UK council defends consultancy spend

10 December 2009
10 December 2009 | David Matthews

Coventry City Council (CCC) has hit back at criticism of its consultancy bill.

Earlier this week local newspaper the Coventry Telegraph revealed the council spent £3.4 million on external support for 2009-10, £1 million more than last year.

But the council told SM that £1.2 million of this will be paid to consultants from PricewaterhouseCoopers (PwC) to identify and help the authority to save £4.5 million by 2012–13.

PwC is reviewing spend on grounds maintenance, street services – including cleaning and road gritting – and business administration costs. It has already helped the authority to save £1.7 million on a VAT review.

CCC is committed to spending a further £500,000 with PwC, but part of its fees will be dependent on the cost reductions it delivers.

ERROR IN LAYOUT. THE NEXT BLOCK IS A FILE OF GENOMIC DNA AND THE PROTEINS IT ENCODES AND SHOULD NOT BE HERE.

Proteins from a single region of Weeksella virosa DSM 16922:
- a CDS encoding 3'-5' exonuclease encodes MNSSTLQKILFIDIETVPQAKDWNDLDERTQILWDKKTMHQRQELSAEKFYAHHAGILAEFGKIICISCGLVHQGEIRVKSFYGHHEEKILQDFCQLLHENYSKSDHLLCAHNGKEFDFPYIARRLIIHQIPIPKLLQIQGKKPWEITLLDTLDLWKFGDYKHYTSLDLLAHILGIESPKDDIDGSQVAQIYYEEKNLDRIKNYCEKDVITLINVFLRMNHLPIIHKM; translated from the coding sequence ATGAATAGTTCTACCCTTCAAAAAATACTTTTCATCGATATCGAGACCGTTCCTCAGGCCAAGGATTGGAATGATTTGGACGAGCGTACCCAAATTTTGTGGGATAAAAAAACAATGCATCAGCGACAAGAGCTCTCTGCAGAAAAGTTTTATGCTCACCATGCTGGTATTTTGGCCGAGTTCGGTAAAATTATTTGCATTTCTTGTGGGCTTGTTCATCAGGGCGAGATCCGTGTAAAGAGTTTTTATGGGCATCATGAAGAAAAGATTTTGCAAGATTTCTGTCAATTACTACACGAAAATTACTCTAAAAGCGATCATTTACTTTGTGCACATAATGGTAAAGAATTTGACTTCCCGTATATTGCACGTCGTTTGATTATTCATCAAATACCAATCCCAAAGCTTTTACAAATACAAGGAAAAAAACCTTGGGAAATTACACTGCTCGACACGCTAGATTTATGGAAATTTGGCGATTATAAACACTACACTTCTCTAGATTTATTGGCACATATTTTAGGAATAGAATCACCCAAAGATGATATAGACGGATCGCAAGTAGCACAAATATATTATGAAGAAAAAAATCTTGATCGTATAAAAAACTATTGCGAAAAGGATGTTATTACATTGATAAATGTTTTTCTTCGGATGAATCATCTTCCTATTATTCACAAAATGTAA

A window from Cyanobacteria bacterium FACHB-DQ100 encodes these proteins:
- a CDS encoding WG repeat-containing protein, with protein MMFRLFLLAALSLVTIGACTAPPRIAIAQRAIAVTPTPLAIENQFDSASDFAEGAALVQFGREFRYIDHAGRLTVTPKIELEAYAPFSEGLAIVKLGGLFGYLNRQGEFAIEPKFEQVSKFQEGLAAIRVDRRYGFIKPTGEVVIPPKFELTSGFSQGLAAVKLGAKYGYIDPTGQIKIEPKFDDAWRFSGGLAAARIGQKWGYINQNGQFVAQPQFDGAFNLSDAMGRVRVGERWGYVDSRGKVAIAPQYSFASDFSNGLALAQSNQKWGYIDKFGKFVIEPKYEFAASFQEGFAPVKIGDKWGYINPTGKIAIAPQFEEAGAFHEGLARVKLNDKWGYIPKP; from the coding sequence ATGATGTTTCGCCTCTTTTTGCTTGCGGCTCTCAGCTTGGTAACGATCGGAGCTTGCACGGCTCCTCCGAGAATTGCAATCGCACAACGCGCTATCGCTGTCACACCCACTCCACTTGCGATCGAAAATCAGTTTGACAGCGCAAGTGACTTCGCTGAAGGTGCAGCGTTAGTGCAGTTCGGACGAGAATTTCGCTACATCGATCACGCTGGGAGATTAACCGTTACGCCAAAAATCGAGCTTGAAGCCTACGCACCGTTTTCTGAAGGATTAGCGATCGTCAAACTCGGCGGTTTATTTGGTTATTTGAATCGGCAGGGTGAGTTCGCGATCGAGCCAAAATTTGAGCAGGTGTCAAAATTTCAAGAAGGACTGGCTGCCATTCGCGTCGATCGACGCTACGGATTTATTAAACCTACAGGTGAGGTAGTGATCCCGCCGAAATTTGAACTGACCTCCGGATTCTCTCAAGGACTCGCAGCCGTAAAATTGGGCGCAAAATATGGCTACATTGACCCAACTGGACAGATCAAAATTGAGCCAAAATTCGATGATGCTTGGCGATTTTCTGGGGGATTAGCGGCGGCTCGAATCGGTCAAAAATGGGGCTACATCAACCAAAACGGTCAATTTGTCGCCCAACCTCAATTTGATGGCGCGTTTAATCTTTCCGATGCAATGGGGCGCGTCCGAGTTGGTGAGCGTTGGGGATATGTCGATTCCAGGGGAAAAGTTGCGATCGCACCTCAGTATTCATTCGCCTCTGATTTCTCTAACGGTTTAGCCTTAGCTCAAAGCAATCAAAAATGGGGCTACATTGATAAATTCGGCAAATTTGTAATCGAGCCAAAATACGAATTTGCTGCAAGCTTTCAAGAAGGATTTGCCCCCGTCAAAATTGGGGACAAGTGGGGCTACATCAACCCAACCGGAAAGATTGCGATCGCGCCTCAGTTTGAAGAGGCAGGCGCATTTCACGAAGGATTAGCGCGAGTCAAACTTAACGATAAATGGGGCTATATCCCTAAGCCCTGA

A spokesman for the local authority said: “Coventry City Council is using the expertise, skills and knowledge of PwC’s staff to help us make our services more efficient, effective and customer-focused.”

Review teams charged with making savings are mainly made up of council staff, but are assisted by small numbers of PwC advisers, he added.

Earlier this year Birmingham City Council defended its consultancy spend after racking up a bill of £67 million on external advisers. Glyn Evans, corporate director for business change at the council, said consultants were essential to its aim of saving more than £1 billion by 2016.

The news follows plans, set out in yesterday's pre-budget report, to halve the public sector’s consultancy bill. The government hopes the measure will help save £650 million over the next four years.
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£50,800 plus up to £10,000 Recruitment Retention Allowance
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